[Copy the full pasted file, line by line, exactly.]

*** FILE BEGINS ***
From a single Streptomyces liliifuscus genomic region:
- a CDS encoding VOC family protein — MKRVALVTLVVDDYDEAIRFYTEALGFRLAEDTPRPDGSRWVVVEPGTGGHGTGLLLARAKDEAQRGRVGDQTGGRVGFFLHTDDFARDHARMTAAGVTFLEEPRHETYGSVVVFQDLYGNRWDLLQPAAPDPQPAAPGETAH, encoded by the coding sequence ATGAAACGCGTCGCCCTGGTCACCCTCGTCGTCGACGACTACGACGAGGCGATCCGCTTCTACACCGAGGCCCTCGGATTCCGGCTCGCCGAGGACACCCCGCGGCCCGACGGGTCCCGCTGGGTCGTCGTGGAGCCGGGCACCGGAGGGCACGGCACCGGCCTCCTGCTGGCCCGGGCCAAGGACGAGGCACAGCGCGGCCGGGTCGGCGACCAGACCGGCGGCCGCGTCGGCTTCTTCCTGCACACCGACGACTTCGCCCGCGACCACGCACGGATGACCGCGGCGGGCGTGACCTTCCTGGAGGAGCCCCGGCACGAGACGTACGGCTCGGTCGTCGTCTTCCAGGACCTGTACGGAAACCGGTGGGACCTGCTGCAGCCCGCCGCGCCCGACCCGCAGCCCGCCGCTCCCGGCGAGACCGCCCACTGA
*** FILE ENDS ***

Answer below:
From a single Streptomyces liliifuscus genomic region:
- a CDS encoding VOC family protein — MKRVALVTLVVDDYDEAIRFYTEALGFRLAEDTPRPDGSRWVVVEPGTGGHGTGLLLARAKDEAQRGRVGDQTGGRVGFFLHTDDFARDHARMTAAGVTFLEEPRHETYGSVVVFQDLYGNRWDLLQPAAPDPQPAAPGETAH, encoded by the coding sequence ATGAAACGCGTCGCCCTGGTCACCCTCGTCGTCGACGACTACGACGAGGCGATCCGCTTCTACACCGAGGCCCTCGGATTCCGGCTCGCCGAGGACACCCCGCGGCCCGACGGGTCCCGCTGGGTCGTCGTGGAGCCGGGCACCGGAGGGCACGGCACCGGCCTCCTGCTGGCCCGGGCCAAGGACGAGGCACAGCGCGGCCGGGTCGGCGACCAGACCGGCGGCCGCGTCGGCTTCTTCCTGCACACCGACGACTTCGCCCGCGACCACGCACGGATGACCGCGGCGGGCGTGACCTTCCTGGAGGAGCCCCGGCACGAGACGTACGGCTCGGTCGTCGTCTTCCAGGACCTGTACGGAAACCGGTGGGACCTGCTGCAGCCCGCCGCGCCCGACCCGCAGCCCGCCGCTCCCGGCGAGACCGCCCACTGA